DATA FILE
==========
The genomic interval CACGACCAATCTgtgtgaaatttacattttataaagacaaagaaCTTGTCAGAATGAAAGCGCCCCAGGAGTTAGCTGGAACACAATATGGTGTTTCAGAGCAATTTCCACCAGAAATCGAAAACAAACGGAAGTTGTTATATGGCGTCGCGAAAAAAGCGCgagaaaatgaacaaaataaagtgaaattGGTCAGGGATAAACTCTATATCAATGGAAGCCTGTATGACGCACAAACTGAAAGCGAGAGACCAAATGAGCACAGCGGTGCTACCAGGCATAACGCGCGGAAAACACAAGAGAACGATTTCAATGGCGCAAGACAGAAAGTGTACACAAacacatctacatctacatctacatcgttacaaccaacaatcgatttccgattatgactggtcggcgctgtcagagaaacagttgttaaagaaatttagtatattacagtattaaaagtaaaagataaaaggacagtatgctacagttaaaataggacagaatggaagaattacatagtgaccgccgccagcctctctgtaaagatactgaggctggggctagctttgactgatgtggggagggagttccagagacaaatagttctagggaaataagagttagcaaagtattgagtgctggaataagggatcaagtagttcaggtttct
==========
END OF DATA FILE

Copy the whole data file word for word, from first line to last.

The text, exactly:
The genomic interval CACGACCAATCTgtgtgaaatttacattttataaagacaaagaaCTTGTCAGAATGAAAGCGCCCCAGGAGTTAGCTGGAACACAATATGGTGTTTCAGAGCAATTTCCACCAGAAATCGAAAACAAACGGAAGTTGTTATATGGCGTCGCGAAAAAAGCGCgagaaaatgaacaaaataaagtgaaattGGTCAGGGATAAACTCTATATCAATGGAAGCCTGTATGACGCACAAACTGAAAGCGAGAGACCAAATGAGCACAGCGGTGCTACCAGGCATAACGCGCGGAAAACACAAGAGAACGATTTCAATGGCGCAAGACAGAAAGTGTACACAAacacatctacatctacatctacatcgttacaaccaacaatcgatttccgattatgactggtcggcgctgtcagagaaacagttgttaaagaaatttagtatattacagtattaaaagtaaaagataaaaggacagtatgctacagttaaaataggacagaatggaagaattacatagtgaccgccgccagcctctctgtaaagatactgaggctggggctagctttgactgatgtggggagggagttccagagacaaatagttctagggaaataagagttagcaaagtattgagtgctggaataagggatcaagtagttcaggtttct